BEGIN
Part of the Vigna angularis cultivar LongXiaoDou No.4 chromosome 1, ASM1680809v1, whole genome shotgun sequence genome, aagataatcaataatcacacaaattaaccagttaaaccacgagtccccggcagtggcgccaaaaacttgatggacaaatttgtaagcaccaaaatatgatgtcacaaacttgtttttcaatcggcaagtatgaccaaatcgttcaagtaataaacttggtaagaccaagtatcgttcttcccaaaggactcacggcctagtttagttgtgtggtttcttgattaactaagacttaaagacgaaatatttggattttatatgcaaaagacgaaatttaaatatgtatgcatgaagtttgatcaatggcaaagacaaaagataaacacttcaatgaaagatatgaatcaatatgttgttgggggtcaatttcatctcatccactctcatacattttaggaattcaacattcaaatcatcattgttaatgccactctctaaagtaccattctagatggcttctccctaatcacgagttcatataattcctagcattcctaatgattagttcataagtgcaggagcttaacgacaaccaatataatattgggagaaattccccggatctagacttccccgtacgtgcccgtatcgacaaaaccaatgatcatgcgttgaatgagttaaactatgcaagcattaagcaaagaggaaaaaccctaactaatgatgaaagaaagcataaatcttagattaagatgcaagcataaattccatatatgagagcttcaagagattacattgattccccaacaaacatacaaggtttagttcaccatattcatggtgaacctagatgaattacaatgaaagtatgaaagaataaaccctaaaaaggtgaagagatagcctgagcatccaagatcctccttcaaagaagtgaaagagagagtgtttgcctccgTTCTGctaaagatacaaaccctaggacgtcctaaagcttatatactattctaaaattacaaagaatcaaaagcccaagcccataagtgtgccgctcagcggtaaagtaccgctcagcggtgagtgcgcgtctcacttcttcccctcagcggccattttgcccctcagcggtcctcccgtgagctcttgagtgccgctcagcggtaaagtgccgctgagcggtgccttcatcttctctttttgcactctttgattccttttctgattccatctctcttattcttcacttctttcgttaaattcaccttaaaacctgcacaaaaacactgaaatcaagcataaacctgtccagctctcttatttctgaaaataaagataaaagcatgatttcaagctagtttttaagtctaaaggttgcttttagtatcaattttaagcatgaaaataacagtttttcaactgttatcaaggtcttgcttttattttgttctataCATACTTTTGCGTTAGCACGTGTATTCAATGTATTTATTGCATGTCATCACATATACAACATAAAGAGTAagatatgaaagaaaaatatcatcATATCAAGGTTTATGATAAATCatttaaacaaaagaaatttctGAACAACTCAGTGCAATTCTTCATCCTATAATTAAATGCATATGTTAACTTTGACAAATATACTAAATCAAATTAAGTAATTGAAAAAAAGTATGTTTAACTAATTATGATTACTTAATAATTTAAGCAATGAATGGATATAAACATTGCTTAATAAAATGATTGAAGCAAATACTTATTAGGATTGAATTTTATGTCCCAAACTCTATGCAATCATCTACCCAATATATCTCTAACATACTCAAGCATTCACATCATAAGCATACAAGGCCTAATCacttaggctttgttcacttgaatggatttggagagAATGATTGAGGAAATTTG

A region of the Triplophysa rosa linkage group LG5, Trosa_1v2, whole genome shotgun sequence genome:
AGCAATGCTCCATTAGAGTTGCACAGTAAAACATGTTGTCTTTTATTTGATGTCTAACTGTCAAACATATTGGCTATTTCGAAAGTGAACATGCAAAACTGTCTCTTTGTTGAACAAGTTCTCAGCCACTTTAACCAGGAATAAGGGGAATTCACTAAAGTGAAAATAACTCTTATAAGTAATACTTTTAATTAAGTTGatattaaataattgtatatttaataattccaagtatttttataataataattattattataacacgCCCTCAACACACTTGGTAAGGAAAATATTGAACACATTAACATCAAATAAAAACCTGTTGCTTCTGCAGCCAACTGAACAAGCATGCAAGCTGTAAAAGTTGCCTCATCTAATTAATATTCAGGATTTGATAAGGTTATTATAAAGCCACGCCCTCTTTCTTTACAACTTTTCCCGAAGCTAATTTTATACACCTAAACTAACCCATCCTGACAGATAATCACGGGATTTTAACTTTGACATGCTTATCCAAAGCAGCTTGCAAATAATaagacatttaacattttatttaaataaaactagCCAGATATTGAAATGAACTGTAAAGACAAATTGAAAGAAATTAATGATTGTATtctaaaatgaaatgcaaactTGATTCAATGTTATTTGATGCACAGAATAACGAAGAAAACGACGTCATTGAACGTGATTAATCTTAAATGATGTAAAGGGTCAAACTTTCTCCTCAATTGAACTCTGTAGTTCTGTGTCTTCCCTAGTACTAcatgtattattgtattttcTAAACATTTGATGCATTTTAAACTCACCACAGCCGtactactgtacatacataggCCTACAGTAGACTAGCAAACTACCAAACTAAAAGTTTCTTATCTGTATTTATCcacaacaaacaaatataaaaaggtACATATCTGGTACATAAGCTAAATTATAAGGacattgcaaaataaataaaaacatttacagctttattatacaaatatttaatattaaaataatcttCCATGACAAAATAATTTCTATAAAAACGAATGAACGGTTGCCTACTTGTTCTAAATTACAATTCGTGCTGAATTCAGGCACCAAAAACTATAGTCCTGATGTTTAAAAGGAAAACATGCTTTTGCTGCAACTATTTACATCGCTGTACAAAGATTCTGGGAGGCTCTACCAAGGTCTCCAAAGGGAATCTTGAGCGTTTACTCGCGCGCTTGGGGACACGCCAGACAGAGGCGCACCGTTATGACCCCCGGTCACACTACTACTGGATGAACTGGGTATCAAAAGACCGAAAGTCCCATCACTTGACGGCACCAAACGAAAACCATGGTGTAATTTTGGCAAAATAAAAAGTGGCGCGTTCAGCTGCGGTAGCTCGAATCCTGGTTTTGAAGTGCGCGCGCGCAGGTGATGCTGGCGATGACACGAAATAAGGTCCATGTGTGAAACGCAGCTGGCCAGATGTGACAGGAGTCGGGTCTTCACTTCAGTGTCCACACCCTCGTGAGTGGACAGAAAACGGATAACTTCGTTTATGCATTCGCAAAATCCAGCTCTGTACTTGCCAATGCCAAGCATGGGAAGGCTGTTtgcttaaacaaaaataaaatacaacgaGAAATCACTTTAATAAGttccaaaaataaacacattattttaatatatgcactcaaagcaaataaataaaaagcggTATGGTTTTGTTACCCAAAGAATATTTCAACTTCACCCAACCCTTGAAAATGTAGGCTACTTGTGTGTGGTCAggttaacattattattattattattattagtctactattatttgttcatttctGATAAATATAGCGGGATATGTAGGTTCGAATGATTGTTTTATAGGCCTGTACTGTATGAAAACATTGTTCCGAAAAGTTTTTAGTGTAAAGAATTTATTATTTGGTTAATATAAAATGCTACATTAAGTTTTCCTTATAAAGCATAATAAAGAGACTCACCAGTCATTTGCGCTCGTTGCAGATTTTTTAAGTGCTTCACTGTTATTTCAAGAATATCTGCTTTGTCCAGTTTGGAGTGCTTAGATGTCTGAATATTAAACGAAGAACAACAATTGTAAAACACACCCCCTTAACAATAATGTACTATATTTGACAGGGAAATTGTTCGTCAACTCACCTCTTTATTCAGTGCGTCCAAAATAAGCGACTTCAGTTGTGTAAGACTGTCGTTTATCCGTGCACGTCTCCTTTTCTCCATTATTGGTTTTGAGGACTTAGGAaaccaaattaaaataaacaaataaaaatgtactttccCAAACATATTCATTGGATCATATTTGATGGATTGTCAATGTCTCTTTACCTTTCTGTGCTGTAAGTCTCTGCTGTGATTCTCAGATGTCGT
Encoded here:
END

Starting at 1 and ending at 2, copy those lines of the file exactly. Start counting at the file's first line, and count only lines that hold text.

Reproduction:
Part of the Vigna angularis cultivar LongXiaoDou No.4 chromosome 1, ASM1680809v1, whole genome shotgun sequence genome, aagataatcaataatcacacaaattaaccagttaaaccacgagtccccggcagtggcgccaaaaacttgatggacaaatttgtaagcaccaaaatatgatgtcacaaacttgtttttcaatcggcaagtatgaccaaatcgttcaagtaataaacttggtaagaccaagtatcgttcttcccaaaggactcacggcctagtttagttgtgtggtttcttgattaactaagacttaaagacgaaatatttggattttatatgcaaaagacgaaatttaaatatgtatgcatgaagtttgatcaatggcaaagacaaaagataaacacttcaatgaaagatatgaatcaatatgttgttgggggtcaatttcatctcatccactctcatacattttaggaattcaacattcaaatcatcattgttaatgccactctctaaagtaccattctagatggcttctccctaatcacgagttcatataattcctagcattcctaatgattagttcataagtgcaggagcttaacgacaaccaatataatattgggagaaattccccggatctagacttccccgtacgtgcccgtatcgacaaaaccaatgatcatgcgttgaatgagttaaactatgcaagcattaagcaaagaggaaaaaccctaactaatgatgaaagaaagcataaatcttagattaagatgcaagcataaattccatatatgagagcttcaagagattacattgattccccaacaaacatacaaggtttagttcaccatattcatggtgaacctagatgaattacaatgaaagtatgaaagaataaaccctaaaaaggtgaagagatagcctgagcatccaagatcctccttcaaagaagtgaaagagagagtgtttgcctccgTTCTGctaaagatacaaaccctaggacgtcctaaagcttatatactattctaaaattacaaagaatcaaaagcccaagcccataagtgtgccgctcagcggtaaagtaccgctcagcggtgagtgcgcgtctcacttcttcccctcagcggccattttgcccctcagcggtcctcccgtgagctcttgagtgccgctcagcggtaaagtgccgctgagcggtgccttcatcttctctttttgcactctttgattccttttctgattccatctctcttattcttcacttctttcgttaaattcaccttaaaacctgcacaaaaacactgaaatcaagcataaacctgtccagctctcttatttctgaaaataaagataaaagcatgatttcaagctagtttttaagtctaaaggttgcttttagtatcaattttaagcatgaaaataacagtttttcaactgttatcaaggtcttgcttttattttgttctataCATACTTTTGCGTTAGCACGTGTATTCAATGTATTTATTGCATGTCATCACATATACAACATAAAGAGTAagatatgaaagaaaaatatcatcATATCAAGGTTTATGATAAATCatttaaacaaaagaaatttctGAACAACTCAGTGCAATTCTTCATCCTATAATTAAATGCATATGTTAACTTTGACAAATATACTAAATCAAATTAAGTAATTGAAAAAAAGTATGTTTAACTAATTATGATTACTTAATAATTTAAGCAATGAATGGATATAAACATTGCTTAATAAAATGATTGAAGCAAATACTTATTAGGATTGAATTTTATGTCCCAAACTCTATGCAATCATCTACCCAATATATCTCTAACATACTCAAGCATTCACATCATAAGCATACAAGGCCTAATCacttaggctttgttcacttgaatggatttggagagAATGATTGAGGAAATTTG

A region of the Triplophysa rosa linkage group LG5, Trosa_1v2, whole genome shotgun sequence genome: